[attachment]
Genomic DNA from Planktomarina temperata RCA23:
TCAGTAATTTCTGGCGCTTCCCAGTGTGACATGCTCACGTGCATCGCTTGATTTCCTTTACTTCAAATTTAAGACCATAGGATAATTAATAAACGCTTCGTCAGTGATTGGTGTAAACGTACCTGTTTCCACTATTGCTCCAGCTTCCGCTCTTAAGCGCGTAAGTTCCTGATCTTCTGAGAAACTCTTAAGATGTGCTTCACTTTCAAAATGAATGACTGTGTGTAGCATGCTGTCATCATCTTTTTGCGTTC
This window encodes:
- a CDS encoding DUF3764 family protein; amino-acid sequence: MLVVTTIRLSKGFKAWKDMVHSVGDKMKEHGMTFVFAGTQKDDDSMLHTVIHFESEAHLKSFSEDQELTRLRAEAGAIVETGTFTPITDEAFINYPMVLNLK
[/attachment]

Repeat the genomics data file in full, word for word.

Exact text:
Genomic DNA from Planktomarina temperata RCA23:
TCAGTAATTTCTGGCGCTTCCCAGTGTGACATGCTCACGTGCATCGCTTGATTTCCTTTACTTCAAATTTAAGACCATAGGATAATTAATAAACGCTTCGTCAGTGATTGGTGTAAACGTACCTGTTTCCACTATTGCTCCAGCTTCCGCTCTTAAGCGCGTAAGTTCCTGATCTTCTGAGAAACTCTTAAGATGTGCTTCACTTTCAAAATGAATGACTGTGTGTAGCATGCTGTCATCATCTTTTTGCGTTC
This window encodes:
- a CDS encoding DUF3764 family protein; amino-acid sequence: MLVVTTIRLSKGFKAWKDMVHSVGDKMKEHGMTFVFAGTQKDDDSMLHTVIHFESEAHLKSFSEDQELTRLRAEAGAIVETGTFTPITDEAFINYPMVLNLK